There’s no need to yell.
That wave that knocked you over was God’s way of saying you shouldn’t walk out so far.
It’s nothing like the pictures.
It looks just like the photo!
3.  2.  1.
Snap.

And from today:
photo-21

Faith

We hear of rain
some years
breeching banks
creating a right flood.
Horses stampede. Fish take up in the basement. Whippoorwill trills all night.
Other times
drought.
Cicadas. Flat shimmer. Dust for breakfast.

 Water, so very much like love.

 Saying It’s the season
isn’t enough to end a parch
right where you stand
palms up, head tilted skyward, mouth an open urn.
I see you wait like you are sure
it will rain once again.

 

You can read all 25 poems at the 30/30 Project.  (Day 22 was written just for one of the Backyard Cousins.) If you’ve been meaning to make a small donation to the press, time’s almost up if you’d like to mark “In Honor of Catherine Keefe.” Come August 1, I’ll be back to my more grounded self and you’ll never hear me ask you for a single thing again.

Long live books and readers and poets who write at midnight. Long live those who support the arts rather than grumble about the decline of fine publishing.

Looking toward dawn,
~Catherine

Weekend Dish: Secrets

dish: The scoop, only bigger
Urban Dictionary

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Shhhh. I held up my hand to silence the chattering ladies sitting around a fire in our mountain cabin. It was nearing midnight on a Saturday.

tweeeeeeeet

A faint whistle chirped from down the hall. Leaving the group of women, I felt my way in the dark along the wall toward a closed door.

tweeeeeeet

Yes, the sound was definitely coming from inside the bedroom where a troop of seven-year-old Girl Scouts were “camping” heel-to-toe in sleeping bags on the floor.  I slowly pushed the door open, peering in.

“Mrs. Keefe, Mrs. Keefe!” S sobbed. “I’m lost! I’m lost! I need to go to the bathroom but I don’t know where I am.  You said if we get lost to ‘hug a tree’ but there isn’t a tree, so I stayed where I was and blew my whistle!”  She held up a plastic orange whistle on a lanyard. We’d given all the girls a whistle at the beginning of the trip before heading out on the first hike.

Biting my lips to near bleeding to avoid laughing I helped S to the bathroom, turned on a nightlight, and returned to my fellow Girl Scout leaders around the fire to report that at least one little scout had fully learned her safety lesson for the day.

“If you get lost, hug a tree, stay where you are, and blow your whistle.”

This story flashed back brightly yesterday while having a conversation with my friend, D, the kind of friend who will read poetry because I write it and I’m working on this crazy poem-a-day in July project.  D is a brilliant retired high-tech software expert who can speak in acronyms like IT, HRMS, and ISM and know exactly what they mean.

“But I don’t get poetry,” she says. This is a difficult thing for her to admit; she’s really really smart. She’s so smart, in fact, that I’m pretty sure she does “get” poetry, but she doesn’t realize the things she intuitively picks up on are in fact some of the elemental wonders of the genre: poetry’s rhythm, its imagery and word play.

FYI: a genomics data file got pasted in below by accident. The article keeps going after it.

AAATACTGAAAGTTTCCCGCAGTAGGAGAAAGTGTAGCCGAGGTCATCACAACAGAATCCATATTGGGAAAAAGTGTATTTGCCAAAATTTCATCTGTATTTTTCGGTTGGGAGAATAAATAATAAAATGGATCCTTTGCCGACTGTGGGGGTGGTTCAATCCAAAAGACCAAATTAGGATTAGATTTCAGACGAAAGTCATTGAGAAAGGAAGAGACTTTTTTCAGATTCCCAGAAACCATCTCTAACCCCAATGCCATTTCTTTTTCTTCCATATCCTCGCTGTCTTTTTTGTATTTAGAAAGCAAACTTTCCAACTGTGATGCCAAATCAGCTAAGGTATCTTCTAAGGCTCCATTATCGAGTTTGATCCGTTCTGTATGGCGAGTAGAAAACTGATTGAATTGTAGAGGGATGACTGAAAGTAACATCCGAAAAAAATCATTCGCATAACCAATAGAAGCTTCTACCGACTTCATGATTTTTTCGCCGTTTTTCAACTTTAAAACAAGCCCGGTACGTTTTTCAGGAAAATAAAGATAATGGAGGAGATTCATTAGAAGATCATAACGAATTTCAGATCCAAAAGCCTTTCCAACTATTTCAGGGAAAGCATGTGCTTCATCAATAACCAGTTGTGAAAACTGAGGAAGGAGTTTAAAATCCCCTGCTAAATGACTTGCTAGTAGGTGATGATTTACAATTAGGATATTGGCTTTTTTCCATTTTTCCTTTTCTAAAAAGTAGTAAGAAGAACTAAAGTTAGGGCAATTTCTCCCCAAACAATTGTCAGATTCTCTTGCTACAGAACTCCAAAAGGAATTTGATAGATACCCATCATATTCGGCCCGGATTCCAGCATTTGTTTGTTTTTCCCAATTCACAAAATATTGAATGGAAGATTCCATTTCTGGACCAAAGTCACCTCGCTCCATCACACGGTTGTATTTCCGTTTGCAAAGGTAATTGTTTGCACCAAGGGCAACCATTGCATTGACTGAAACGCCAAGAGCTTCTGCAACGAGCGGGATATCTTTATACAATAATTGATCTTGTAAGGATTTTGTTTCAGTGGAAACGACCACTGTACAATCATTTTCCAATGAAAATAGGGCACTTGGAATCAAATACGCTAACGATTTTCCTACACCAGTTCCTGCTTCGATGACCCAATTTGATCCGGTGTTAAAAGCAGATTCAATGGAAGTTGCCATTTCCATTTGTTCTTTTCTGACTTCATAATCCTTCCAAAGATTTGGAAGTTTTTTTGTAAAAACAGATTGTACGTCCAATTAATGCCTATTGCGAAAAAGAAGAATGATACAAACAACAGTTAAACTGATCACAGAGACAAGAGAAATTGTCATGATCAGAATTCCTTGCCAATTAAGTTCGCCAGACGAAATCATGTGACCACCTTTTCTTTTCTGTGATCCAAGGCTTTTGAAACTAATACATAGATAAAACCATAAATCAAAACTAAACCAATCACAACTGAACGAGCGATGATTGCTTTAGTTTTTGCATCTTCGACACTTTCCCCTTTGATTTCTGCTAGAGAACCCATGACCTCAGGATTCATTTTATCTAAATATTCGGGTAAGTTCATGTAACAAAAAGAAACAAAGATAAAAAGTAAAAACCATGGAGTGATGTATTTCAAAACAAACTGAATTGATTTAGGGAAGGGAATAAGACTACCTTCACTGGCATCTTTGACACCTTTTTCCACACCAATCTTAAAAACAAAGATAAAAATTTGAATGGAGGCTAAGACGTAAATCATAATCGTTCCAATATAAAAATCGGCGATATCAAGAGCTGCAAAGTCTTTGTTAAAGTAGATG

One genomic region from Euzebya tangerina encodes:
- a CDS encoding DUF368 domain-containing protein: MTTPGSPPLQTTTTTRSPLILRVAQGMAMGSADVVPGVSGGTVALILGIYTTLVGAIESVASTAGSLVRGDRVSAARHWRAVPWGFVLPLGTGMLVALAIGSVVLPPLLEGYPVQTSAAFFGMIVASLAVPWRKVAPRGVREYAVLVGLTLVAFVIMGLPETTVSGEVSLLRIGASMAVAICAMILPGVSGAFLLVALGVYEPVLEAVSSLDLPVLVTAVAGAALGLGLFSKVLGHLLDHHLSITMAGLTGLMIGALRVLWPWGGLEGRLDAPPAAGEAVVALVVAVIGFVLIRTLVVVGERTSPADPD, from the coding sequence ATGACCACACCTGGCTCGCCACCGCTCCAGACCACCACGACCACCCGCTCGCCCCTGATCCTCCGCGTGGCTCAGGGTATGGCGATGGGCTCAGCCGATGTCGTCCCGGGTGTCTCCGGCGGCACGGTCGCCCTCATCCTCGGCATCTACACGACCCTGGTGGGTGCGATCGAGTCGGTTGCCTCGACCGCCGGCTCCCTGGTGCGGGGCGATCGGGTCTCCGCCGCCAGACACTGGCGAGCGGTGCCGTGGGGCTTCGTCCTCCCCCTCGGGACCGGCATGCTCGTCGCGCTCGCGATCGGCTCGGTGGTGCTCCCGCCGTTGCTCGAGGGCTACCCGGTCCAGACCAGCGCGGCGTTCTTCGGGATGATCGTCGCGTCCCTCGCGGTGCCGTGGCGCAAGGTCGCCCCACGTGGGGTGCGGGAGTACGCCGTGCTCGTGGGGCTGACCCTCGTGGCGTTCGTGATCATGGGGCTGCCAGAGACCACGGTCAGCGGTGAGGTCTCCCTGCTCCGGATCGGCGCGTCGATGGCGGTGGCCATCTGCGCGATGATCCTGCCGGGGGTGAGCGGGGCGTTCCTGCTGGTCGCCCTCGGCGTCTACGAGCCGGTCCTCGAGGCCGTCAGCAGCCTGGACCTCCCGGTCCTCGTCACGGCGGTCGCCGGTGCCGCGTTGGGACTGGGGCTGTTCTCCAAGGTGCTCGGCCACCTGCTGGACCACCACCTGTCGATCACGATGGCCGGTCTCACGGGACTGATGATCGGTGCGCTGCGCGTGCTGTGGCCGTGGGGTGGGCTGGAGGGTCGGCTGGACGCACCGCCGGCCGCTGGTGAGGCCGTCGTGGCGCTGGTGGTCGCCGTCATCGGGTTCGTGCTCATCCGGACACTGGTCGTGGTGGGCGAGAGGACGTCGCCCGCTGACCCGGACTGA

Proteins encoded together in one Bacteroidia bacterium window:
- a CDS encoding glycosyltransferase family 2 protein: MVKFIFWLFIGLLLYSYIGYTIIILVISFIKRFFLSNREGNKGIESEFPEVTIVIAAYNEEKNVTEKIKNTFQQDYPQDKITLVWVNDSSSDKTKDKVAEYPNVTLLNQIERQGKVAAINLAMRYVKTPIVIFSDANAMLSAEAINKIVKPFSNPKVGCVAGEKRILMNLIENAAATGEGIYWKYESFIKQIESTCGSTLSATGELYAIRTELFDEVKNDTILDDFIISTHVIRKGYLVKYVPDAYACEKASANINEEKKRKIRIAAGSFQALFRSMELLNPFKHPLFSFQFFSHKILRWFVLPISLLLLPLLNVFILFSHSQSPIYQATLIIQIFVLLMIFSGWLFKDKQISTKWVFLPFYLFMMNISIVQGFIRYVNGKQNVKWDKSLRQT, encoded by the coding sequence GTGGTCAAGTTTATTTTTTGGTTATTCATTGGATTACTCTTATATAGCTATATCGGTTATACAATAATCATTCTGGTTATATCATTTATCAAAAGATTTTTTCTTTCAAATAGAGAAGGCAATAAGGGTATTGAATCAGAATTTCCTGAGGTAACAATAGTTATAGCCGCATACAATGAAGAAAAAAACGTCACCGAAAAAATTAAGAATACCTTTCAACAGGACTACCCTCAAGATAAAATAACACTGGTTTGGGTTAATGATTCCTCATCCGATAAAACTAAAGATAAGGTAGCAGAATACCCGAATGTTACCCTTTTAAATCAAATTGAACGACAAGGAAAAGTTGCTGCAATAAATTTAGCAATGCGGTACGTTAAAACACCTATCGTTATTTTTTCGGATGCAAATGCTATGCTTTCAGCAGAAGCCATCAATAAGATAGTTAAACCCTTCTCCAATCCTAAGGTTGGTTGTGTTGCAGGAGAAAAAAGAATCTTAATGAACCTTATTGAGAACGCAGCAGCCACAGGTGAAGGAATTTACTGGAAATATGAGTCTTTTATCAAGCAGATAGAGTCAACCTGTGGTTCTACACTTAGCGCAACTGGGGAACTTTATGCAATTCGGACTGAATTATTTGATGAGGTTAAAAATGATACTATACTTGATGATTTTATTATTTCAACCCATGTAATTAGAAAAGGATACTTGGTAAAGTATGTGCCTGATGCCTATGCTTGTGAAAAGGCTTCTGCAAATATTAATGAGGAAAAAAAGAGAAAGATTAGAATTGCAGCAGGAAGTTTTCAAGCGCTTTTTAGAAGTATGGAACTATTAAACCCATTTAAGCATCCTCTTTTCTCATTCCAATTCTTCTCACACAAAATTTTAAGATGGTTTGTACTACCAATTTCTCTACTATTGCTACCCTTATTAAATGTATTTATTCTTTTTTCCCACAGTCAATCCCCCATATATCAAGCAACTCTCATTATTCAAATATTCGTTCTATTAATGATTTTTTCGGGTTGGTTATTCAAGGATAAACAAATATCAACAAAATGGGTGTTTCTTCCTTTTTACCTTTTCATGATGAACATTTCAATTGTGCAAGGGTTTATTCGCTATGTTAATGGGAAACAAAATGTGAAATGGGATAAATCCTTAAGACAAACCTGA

D tells me – in that way of good friends being kind so maybe they’ll lie a tiny bit – that she likes my “One Poet’s Trade” from Day 6.  (You can read it here; scroll down to Day 6.) She shakes her head as if trying to dislodge water from her ear. “But I don’t think I get it.”

“What do you get?” I ask. What I really want to know is which tree she’s hugging. I wonder if she recognizes the repetition of sounds, if she notice the two-line stanza structure, if she notices the ways each first line word and second line word are related to each other.

“Well…I hear some T sounds that are the same and some V sounds are the same. And it’s all a list. The list is in two-word order but I don’t know why.”

I nudge a little. “What if I told you that each first word is a tool of some trade? And what if I told you that each second word is a body part.”

She pauses. Thinks. “Then it goes in order from your head to your feet!”  I nod.

“But what about the end?”  Ah yes, what to make of those last lines? Who is this “you?”

I don’t answer that for her. I invite her to ponder.

And then I have a bright orange whistle of an idea.

plasticwhistle

For one week only, from July 7 – 14, if you make a $25 donation to the 30/30 Project, “In Honor of Catherine Keefe” I’ll give you all the navigation you need to get out of the woods for  Day 7-14 poems. Message me here as a comment in Backyard Sisters, or find me on Facebook.  You can pretty much ask me anything: the back story behind the poem, how it developed, the language decision-making process, and what I was hoping the poem would invoke in a reader.

In return you can tell me where the poem succeeds or fails for you, dear reader.  As Anne Stevenson once wrote,

The poet needs to reach out to people he or she has not met. That someone will read your poem and say ‘Yes, that is right; I know that, I recognise that.’ I think poetry always has that interior communicable strength.

Here’s to “communicable strength” and divulging secrets. This Backyard Sister is willing to dish.
~ Catherine

p.s. Please note that it takes up to a week for Tupelo Press to notify the poets of donations made in their honor. The minute I hear from the press, I’ll open up to you.